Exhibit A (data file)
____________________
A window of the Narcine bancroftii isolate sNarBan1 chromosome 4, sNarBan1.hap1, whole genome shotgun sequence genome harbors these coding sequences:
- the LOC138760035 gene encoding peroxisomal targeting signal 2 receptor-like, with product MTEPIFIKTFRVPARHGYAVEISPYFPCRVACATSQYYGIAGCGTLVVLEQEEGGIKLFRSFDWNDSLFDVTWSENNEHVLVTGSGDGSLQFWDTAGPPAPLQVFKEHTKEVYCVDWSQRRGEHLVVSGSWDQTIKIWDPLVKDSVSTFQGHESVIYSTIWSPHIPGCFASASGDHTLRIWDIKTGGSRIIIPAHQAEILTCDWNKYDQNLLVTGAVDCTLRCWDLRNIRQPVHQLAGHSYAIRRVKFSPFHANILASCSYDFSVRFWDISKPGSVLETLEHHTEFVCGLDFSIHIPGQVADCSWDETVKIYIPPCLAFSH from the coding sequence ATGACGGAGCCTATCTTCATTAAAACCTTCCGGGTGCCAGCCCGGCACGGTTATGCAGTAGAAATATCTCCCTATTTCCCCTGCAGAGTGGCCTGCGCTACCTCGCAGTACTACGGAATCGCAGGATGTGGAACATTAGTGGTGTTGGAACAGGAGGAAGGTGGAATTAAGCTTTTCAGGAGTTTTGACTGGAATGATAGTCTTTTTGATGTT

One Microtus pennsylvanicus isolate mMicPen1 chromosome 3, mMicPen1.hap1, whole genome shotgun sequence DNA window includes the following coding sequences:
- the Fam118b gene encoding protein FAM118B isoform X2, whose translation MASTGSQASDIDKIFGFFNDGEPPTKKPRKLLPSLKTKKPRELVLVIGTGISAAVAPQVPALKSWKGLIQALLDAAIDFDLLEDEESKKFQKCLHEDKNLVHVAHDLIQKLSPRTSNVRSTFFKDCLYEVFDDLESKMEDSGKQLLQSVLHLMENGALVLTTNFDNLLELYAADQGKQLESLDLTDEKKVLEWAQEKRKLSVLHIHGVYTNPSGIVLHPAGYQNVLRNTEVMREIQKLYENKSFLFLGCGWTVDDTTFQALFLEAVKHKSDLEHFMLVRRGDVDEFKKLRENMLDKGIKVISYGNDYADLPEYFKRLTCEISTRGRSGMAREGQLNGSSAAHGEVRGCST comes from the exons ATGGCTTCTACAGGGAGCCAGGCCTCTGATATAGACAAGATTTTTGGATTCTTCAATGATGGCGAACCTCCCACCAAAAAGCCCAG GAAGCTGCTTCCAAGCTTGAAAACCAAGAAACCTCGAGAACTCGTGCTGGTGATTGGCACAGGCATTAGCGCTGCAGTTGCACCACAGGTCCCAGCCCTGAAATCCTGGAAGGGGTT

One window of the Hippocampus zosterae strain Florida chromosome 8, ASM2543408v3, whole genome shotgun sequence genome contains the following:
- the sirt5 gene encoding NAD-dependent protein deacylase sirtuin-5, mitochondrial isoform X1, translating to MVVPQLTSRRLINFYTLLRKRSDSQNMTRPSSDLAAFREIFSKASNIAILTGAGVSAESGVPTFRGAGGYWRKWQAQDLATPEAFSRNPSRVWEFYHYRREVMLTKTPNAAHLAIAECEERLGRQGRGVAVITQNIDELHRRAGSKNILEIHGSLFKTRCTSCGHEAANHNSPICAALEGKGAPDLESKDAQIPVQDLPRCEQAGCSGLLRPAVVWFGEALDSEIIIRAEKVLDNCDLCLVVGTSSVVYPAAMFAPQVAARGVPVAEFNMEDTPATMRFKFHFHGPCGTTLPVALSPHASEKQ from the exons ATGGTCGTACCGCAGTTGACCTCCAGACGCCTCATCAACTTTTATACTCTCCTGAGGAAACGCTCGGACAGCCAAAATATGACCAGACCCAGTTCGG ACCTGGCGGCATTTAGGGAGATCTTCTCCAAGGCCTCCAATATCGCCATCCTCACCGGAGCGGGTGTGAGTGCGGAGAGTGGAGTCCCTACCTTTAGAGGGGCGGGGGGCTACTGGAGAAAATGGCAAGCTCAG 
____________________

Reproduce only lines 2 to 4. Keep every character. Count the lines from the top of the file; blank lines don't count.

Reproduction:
- the LOC138760035 gene encoding peroxisomal targeting signal 2 receptor-like, with product MTEPIFIKTFRVPARHGYAVEISPYFPCRVACATSQYYGIAGCGTLVVLEQEEGGIKLFRSFDWNDSLFDVTWSENNEHVLVTGSGDGSLQFWDTAGPPAPLQVFKEHTKEVYCVDWSQRRGEHLVVSGSWDQTIKIWDPLVKDSVSTFQGHESVIYSTIWSPHIPGCFASASGDHTLRIWDIKTGGSRIIIPAHQAEILTCDWNKYDQNLLVTGAVDCTLRCWDLRNIRQPVHQLAGHSYAIRRVKFSPFHANILASCSYDFSVRFWDISKPGSVLETLEHHTEFVCGLDFSIHIPGQVADCSWDETVKIYIPPCLAFSH from the coding sequence ATGACGGAGCCTATCTTCATTAAAACCTTCCGGGTGCCAGCCCGGCACGGTTATGCAGTAGAAATATCTCCCTATTTCCCCTGCAGAGTGGCCTGCGCTACCTCGCAGTACTACGGAATCGCAGGATGTGGAACATTAGTGGTGTTGGAACAGGAGGAAGGTGGAATTAAGCTTTTCAGGAGTTTTGACTGGAATGATAGTCTTTTTGATGTT

One Microtus pennsylvanicus isolate mMicPen1 chromosome 3, mMicPen1.hap1, whole genome shotgun sequence DNA window includes the following coding sequences:
- the Fam118b gene encoding protein FAM118B isoform X2, whose translation MASTGSQASDIDKIFGFFNDGEPPTKKPRKLLPSLKTKKPRELVLVIGTGISAAVAPQVPALKSWKGLIQALLDAAIDFDLLEDEESKKFQKCLHEDKNLVHVAHDLIQKLSPRTSNVRSTFFKDCLYEVFDDLESKMEDSGKQLLQSVLHLMENGALVLTTNFDNLLELYAADQGKQLESLDLTDEKKVLEWAQEKRKLSVLHIHGVYTNPSGIVLHPAGYQNVLRNTEVMREIQKLYENKSFLFLGCGWTVDDTTFQALFLEAVKHKSDLEHFMLVRRGDVDEFKKLRENMLDKGIKVISYGNDYADLPEYFKRLTCEISTRGRSGMAREGQLNGSSAAHGEVRGCST comes from the exons ATGGCTTCTACAGGGAGCCAGGCCTCTGATATAGACAAGATTTTTGGATTCTTCAATGATGGCGAACCTCCCACCAAAAAGCCCAG GAAGCTGCTTCCAAGCTTGAAAACCAAGAAACCTCGAGAACTCGTGCTGGTGATTGGCACAGGCATTAGCGCTGCAGTTGCACCACAGGTCCCAGCCCTGAAATCCTGGAAGGGGTT